There has been a fundamental shift in the relationship between employers and employees. Talent is more mobile than ever, and workers want to know their needs will be prioritized.
For many organizations, this will require a shift in leadership style. A leadership styles comparison shows what leadership style puts people first, from autocratic to servant. We then examine how organizations can adopt a people-first style that is right for them.
What are leadership styles?
Different leaders manage and motivate their teams differently. Their behaviours, characteristics, and approach to situations define their leadership style. Leadership styles often reflect the personalities, values, and experiences of the leader. However, accomplished leaders can adapt their styles to their context.
Overview of leadership styles
An organization’s leadership style is a reflection of its culture. And organizational culture influences all employee behaviour, from team engagement to retention. It’s true that "the fish rots from the head,” but every leadership style has pros and cons. The following leadership styles comparison provides examples of common styles and their applications.
Autocratic leaders are unilateral decision-makers. They set objectives, allocate roles, and issue instructions without seeking input. They see no value in mentoring or participation. As a result, autocratic teams exhibit high turnover. However, this “command and control” leadership style can succeed when there’s no time for consultation. Leaders must make swift decisions independently on the battlefield or at the operating table.
Democratic leaders seek input and allow decisions to be determined by the majority view. However, they still exert control by deciding who participates in decisions. And by offering mentoring and guidance. Democratic leadership results in high employee empowerment, productivity, and creativity. It works best in high-skill organizations. But, if time is limited or roles are fuzzy, delayed decisions can be detrimental.
Transformational leaders inspire others along a journey of change. They can paint a vision of the future and persuade others to adopt it as their purpose. Achieving it will push people to do more than they believe they can. Transformational leadership works for organizations undergoing change or requiring innovation. It's less successful in non-agile businesses structured in silos.
Transactional leadership leverages systems of reward and punishment. Rewards are often monetary but can also involve praise or promotion. Transactional leaders improve the efficiency of existing processes. But, they are not creative or visionary. So, they're inappropriate for organizations needing change or without established rules and procedures.
But what leadership style puts people first?
What does people-first leadership mean?
People-first means leaders’ actions are governed by the interests of the people they serve. Such leaders understand that it’s people that make organizations successful. They know that if they look after the people, they’ll look after the organization.
There are six essential attributes to a people-first culture;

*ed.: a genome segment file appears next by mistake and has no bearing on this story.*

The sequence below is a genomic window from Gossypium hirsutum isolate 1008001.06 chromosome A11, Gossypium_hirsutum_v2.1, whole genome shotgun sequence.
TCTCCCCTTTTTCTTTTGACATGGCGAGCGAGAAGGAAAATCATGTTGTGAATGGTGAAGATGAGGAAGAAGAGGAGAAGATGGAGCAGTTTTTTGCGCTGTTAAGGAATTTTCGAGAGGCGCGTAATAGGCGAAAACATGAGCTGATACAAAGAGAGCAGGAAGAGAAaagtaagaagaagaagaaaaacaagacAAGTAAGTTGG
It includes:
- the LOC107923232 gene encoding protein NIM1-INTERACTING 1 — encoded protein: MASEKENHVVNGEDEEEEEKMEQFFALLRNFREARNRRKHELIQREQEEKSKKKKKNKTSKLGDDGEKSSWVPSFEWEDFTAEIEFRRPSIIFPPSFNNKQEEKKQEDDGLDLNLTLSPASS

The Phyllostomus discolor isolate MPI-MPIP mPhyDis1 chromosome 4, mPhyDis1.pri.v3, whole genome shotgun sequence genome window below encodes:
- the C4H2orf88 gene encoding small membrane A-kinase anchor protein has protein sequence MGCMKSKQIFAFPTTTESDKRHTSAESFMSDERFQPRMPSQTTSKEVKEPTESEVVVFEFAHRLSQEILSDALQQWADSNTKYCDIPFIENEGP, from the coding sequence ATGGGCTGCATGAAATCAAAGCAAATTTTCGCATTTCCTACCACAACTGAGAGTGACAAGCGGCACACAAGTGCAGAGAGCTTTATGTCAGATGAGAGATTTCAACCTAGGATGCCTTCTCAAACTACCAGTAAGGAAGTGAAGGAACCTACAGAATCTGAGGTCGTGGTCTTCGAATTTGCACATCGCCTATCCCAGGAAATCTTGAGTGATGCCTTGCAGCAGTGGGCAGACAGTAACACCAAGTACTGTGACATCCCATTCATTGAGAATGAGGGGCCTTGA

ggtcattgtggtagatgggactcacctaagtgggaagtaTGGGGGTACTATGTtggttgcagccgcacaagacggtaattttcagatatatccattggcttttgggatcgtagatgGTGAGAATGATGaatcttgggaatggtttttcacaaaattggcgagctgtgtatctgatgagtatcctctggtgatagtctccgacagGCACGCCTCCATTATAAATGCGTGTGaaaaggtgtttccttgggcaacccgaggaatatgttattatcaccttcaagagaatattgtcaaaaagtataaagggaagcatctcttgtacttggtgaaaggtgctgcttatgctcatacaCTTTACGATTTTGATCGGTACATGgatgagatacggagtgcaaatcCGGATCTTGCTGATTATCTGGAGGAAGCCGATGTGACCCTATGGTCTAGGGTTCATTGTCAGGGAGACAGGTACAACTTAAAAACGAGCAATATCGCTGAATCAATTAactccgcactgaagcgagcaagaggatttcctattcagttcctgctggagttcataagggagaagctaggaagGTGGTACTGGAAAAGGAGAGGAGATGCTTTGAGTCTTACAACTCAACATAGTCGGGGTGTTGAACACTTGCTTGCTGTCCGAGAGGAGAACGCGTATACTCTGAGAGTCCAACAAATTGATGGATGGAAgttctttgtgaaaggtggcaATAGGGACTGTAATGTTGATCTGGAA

- Empathy: Team members feel cared for, and their concerns and aspirations are heard and attended to.
- Employee empowerment: Team members are provided autonomy and encouraged to innovate. They feel confident in their abilities.
- Communication: Information is shared continuously across multiple channels. Team members receive regular feedback.
- Development: Investment in the growth and mentoring of team members is prioritized.
- Collaboration: Maintaining a collaborative and inclusive environment is regarded as essential.
- Recognition and appreciation: Team members are acknowledged and appreciated.
Types of people-first leadership
A people-first approach isn’t limited to a single leadership style. Even autocrats can act for the “greater good” like a loving parent who always knows best. However, competent employees will become frustrated and move on. As a result, we don’t have many examples of successful “benevolent dictators” in the business world.
Transformational leaders can make for strongly people-centric leadership. They are in tune with each individual’s strengths and skills and know how to maximize them. Richard Branson built the Virgin Group by hiring people who were different from him but shared his vision. Employee empowerment is paramount at Virgin.
But what leadership style puts people first? Perhaps the style most often associated with people-centric leadership is servant leadership. Servant leadership is paradoxical because leaders view themselves as serving those they lead. They see their jobs as empowering their teams to succeed.
Cheryl Bachelder, ex-CEO of Popeye's Louisiana Chicken, epitomizes a servant leader. She literally wrote the book on it, Dare to Serve: How to Drive Superior Results by Serving Others. Over a decade, Bachelder turned a failing food franchise into a thriving business, eventually bought by Burger King. On her appointment, she ceased treating franchisees and employees as necessary irritants. Instead, she empowered them with clear goals and dedicated herself to providing them with the resources to meet them.
Benefits of people-first leadership
People-first leadership, such as servant leadership, is more than just a nice idea. Studies repeatedly prove its benefits. If you’re asking yourself what leadership style puts people first, it should include;
- Enhanced employee satisfaction